I will accept my part
In my days in Hollywood, I was the leading lady in some acting jobs, and other times I was girl number 3. This is always the way. And honestly, both of these roles came with perks and problems. I loved being a leading lady and honestly some days, I loved being an extra. The optimal idea was to play the part you were given in joy. Sometimes that takes real acting.
Playing the role at hand is not always easy. Comparison is a national pastime.
I love wordplay, this word comparison seems to say it all. Come Paired. Come divided.
Did you know that the word compare originally meant to “regard or treat as equal;” from Latin comparare “to liken, to compare,” from com “with, together” + par “equal”
Where did we get off course?
At Speakeasy, we are one week into the Course in Abundance. As a community, we have crossed the bridge of “Humility and Holiness” and are moving towards the second bridge of, Honoring and honesty.
We also had a fantastic mid-week conversation. In the mid-week session, there was a great question that we all got to ponder. It had to do with comparison. When people are homeless and hungry, how do we not feel guilty about attempting to heal? And on the other hand, how do we not feel grievances when trying to heal when people have so much more than us? The answer is by focusing on our healing, not on other people.
According to the body of work called non-violent communication, all comparison is violent. WHAT?? Violent?
I had never seen it like that before, and yet, I have violently harmed myself with thoughts about my unworthiness or guilt. The ego loves to swing; if it can’t get you with the idea that you are not enough, it will gladly try to convince you that you are too much.
And what does this violent vacillation get me? Nothing, nowhere, zilch, zero. Comparison keeps me very busy doing nothing.
It is creativities number one Kryptonite.
And here is the thing, we never use the idea of “comparison” the way it was initially intended. To line up equals and find similarities.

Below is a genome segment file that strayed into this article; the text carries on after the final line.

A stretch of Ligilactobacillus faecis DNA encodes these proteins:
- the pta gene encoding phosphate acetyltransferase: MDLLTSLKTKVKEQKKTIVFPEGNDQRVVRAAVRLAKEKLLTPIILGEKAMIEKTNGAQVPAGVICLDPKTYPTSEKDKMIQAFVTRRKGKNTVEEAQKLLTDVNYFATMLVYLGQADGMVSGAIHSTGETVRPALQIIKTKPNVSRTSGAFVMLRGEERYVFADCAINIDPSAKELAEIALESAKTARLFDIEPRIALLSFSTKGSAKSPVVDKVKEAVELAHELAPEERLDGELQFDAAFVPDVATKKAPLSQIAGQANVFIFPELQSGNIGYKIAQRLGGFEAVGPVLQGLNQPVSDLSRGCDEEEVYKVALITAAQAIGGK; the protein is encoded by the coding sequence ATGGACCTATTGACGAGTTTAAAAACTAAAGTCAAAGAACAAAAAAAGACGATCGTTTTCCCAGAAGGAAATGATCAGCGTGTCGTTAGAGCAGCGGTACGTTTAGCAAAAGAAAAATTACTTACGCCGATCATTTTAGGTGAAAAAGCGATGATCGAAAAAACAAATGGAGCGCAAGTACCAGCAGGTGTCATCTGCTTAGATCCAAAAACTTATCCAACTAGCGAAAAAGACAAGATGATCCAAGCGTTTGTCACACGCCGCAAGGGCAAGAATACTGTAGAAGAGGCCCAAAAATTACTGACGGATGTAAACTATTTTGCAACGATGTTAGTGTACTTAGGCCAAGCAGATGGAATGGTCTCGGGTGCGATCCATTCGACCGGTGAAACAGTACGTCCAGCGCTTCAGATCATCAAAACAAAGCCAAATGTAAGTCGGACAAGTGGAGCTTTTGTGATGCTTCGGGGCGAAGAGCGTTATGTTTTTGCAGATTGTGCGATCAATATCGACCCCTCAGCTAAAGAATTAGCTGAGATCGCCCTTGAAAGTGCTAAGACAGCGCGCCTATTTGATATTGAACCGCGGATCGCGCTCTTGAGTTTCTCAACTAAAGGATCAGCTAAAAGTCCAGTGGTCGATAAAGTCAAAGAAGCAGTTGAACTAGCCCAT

Instead, we compare ourselves will someone else’s highest or lowest point. The only outcome of this practice is guilt or grievance.
Someone will always have more than you, and someone will always have less. This is a fact, a not all that exciting fact, I might add.
Sometimes you will feel like the guy on top; someday, you feel lost and alone. We will all play all the parts, and no matter where you are in the spectrum of “happiness,” this will pass.
A Course in Miracles asks us to see all things as equal. Seeing a brother as weeker or suffering does not help him. When Jesus approached the sick or dying, he did not buy into their current “story.” He prayed, blessed, and suggested that they get up and on with it.
So let’s get up and on with it. Comparison is a call for love, self-love. So the next time you find yourself in the violent dance of comparison, take a breath and ask, what do I need to return to my peace?
Apply truckloads of compassion. And remind yourself that although you might doubt yourself, God has great certainty in you.
I will accept my part in God’s plan for salvation.
How happy to be certain! ²All our doubts we lay aside today, and take our stand with certainty of purpose, and with thanks that doubt is gone and surety has come. ³We have a mighty purpose to fulfill, and have been given everything we need with which to reach the goal. ⁴Not one mistake stands in our way. ⁵For we have been absolved from errors. ⁶All our sins are washed away by realizing they were but mistakes.
3. The guiltless have no fear, for they are safe and recognize their safety. ²They do not appeal to magic, nor invent escapes from fancied threats without reality. ³They rest in quiet certainty that they will do what it is given them to do. ⁴They do not doubt their own ability because they know their function will be filled completely in the perfect time and place. ⁵They took the stand which we will take today, that we may share their certainty and thus increase it by accepting it ourselves.